(Artwork care of Karen Ramsay (www.karenramsay.com), profile photo care of brianlackeyphotography.com)

Friday, February 27, 2009

Concert Review - Charlie Hunter

26 February 2009, Aggie Theater (Ft. Collins, CO)

If you've never seen Charlie Hunter play live, you're missing out on a chance to blow your mind. He's the kind of player that tortures other musicians, trapping them between incurable jealousy and jaw dropping amazement. But even if you're not a musician, you'll be stunned by what he pulls off with a single instrument. He plays a very special 7 string guitar with 3 bass guitar strings and 4 electric guitar strings. He's built a mind boggling technique of playing both bass lines and chords (or chord melody or leads) all at the same time, more or less independently. This kind of idea isn't so strange; keyboard players do something similar as a matter of course. But the intricacies of making this fit the geometry of the fretboard combined with the complex dual part arrangements make him a true virtuoso. If you just listen, you would assume it's two separate players. That's why you need to see him. I can only apologize that my pictures don't capture this clearly enough.

Charlie's just released a new album, Baboon Strength, and this is the first leg of his tour supporting that album. Last time he came through town, he had a trio. This time it's a quartet with Eric Kalb (drums), Eric Biondo (trumpet) and Cochemea Gastelum (baritone sax). These guys are all very talented and they've each worked with some great names in music. I thought I'd miss the keyboards but the horns added a unique element to the night. I met Eric K. before the show and he talked about being excited to play the first night of this tour for us. The material was still new enough that he spent some of his pre-show time to listen to Baboon Strength again to get ready. Even so, they sounded spot on for the whole night.

When the band came out and got set up, Charlie exclaimed, "I'm ready to sin in the name of music!". This was just an aside, not even on the mike, but the crowd responded. The song kicked off with a fast, angular riff that transitioned into a slower, more open groove. The next song was a nice bluesy number, which was fairly typical for the night. Lots of tight bass lines along with some singing harmonics (bending them, too). With so much of this music improvised, communication between the band is vital. Watching the eye contact, nods, and signals was a lesson in how to manage this.

The freshness of the material was reflected in the set list. At least a couple of songs were just built on the fly with a quick call like, "Follow me. Dm." Overall, there were a lot of blues
songs but there were still some reflective, slow jazz numbers, where the trumpet and sax could really get expressive. There were also some more upbeat funk and jam songs. I recognized some of the material from his last album, Mistico. One of these, Spoken Word, was one of the zaniest moments in the show. The song has this insistent riff that builds and then drops out leaving space for a drum solo. Then it ends with a count off back into the riff -- sort of "lather, rinse, repeat". Eric K milked this for all he could get. The first solo was pretty normal but the second started out incredibly spare with barely a hit or two. Then he erupted. During another solo section, Eric was playing in an odd time signature, getting more and more out there. He called out to the crowd, "Keep Dancing!" Right. Then, one, two, three, four... and back in.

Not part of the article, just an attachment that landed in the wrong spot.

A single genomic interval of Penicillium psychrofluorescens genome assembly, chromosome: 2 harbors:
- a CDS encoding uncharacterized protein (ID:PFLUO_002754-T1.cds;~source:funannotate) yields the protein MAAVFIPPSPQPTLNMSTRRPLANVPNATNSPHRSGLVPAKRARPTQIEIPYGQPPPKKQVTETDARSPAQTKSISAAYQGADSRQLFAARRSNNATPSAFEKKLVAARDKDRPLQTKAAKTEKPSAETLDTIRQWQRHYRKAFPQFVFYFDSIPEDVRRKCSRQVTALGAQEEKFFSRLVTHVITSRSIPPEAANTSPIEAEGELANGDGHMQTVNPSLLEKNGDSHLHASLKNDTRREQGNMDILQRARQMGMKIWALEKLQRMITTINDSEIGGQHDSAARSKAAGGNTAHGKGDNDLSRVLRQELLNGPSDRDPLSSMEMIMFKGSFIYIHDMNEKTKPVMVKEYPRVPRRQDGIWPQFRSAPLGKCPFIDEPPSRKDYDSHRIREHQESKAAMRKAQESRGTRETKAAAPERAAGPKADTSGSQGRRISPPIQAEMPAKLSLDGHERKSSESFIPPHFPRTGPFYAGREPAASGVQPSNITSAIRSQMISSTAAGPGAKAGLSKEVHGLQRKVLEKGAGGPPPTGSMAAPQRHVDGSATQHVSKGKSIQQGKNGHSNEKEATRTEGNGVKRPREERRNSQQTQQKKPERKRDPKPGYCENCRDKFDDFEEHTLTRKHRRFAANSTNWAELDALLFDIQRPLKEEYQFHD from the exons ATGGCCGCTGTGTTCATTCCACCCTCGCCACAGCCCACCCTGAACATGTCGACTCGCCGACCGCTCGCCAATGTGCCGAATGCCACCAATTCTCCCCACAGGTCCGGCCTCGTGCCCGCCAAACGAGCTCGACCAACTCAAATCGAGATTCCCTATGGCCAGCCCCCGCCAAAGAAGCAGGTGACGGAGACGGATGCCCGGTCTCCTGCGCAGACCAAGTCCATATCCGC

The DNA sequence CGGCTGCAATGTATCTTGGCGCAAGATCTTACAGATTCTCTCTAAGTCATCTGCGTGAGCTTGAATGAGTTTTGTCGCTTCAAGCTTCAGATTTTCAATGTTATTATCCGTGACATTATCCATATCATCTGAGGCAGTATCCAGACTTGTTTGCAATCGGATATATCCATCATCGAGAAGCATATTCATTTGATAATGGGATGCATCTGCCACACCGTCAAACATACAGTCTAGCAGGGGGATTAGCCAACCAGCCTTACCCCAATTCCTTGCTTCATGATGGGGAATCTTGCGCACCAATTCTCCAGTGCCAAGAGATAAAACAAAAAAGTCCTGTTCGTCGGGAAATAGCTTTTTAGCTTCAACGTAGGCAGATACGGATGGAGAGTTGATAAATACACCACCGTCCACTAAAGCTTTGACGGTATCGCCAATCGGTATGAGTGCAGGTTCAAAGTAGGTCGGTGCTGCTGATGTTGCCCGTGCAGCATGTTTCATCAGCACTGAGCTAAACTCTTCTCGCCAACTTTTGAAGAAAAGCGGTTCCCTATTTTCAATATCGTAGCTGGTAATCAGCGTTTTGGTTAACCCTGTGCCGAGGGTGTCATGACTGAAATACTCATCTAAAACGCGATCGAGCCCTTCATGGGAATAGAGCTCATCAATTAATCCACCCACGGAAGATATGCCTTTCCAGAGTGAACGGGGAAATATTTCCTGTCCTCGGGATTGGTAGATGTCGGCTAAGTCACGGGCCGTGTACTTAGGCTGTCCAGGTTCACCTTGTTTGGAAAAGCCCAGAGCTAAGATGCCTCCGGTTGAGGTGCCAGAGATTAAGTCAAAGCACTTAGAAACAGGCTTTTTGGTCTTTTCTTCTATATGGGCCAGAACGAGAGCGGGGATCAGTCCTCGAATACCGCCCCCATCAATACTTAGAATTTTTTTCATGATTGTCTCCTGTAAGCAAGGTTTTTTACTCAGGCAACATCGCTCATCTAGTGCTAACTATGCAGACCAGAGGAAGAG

My favorite part of the second set was a track off the new disk called Abadaba. This was a moody song with the horns providing a hint of a carnival sound. Maybe a little bit of Oingo Boingo in there. As the intensity grew into a funk vibe, Charlie called out, "We are so dirty!" They threw in a little reference to Suzanne Vega's Tom's Diner at the end and it even made musical sense somehow. A close second moment was his version of Johnny Cash's Folsom Prison Blues. Charlie drove through that tune and didn't look back for a second.

Throughout the night, Charlie and the band were having all kinds of fun. Charlie grimaced, laughed, and mugged for the audience (now I understand "white man's overbite;-).

The encore was a solo blues tune without the band, which let Charlie strut his stuff. It was a great ending.

In the course of the evening, I had an epiphany that shifted my thinking about Charlie. I've always thought of him as a talented guitarist who happens to play bass at the same time. Tonight flipped that on its ear: he's a brilliant bassist who can play guitar at the same time. The difference was clear watching him work with the band. As a bass player, he pulled the grooves together with the drums, coaxing the beat into position. Then, he'd turn and swap bass riffs with the baritone sax, where each would fill the other's musical spaces. Even though he was maintaining his chording or his leads at the same time, he was always thinking like a bass player. I've come to believe that's the key to understanding his approach.

What a night. Pour me some bourbon on the rocks and let's just sit back in awe.

Monday, February 23, 2009

CD Review - Dengue Fever, Venus on Earth

There is a particular joy in finding a new band and having it open up a world. It's no great surprise that the band Dengue Fever never quite showed up on my radar. Even though they started to get a little bit of national attention last year, they weren't any kind of household name. So, having a friend turn me on to them has turned out to be a very happy accident (thanks, Tommy).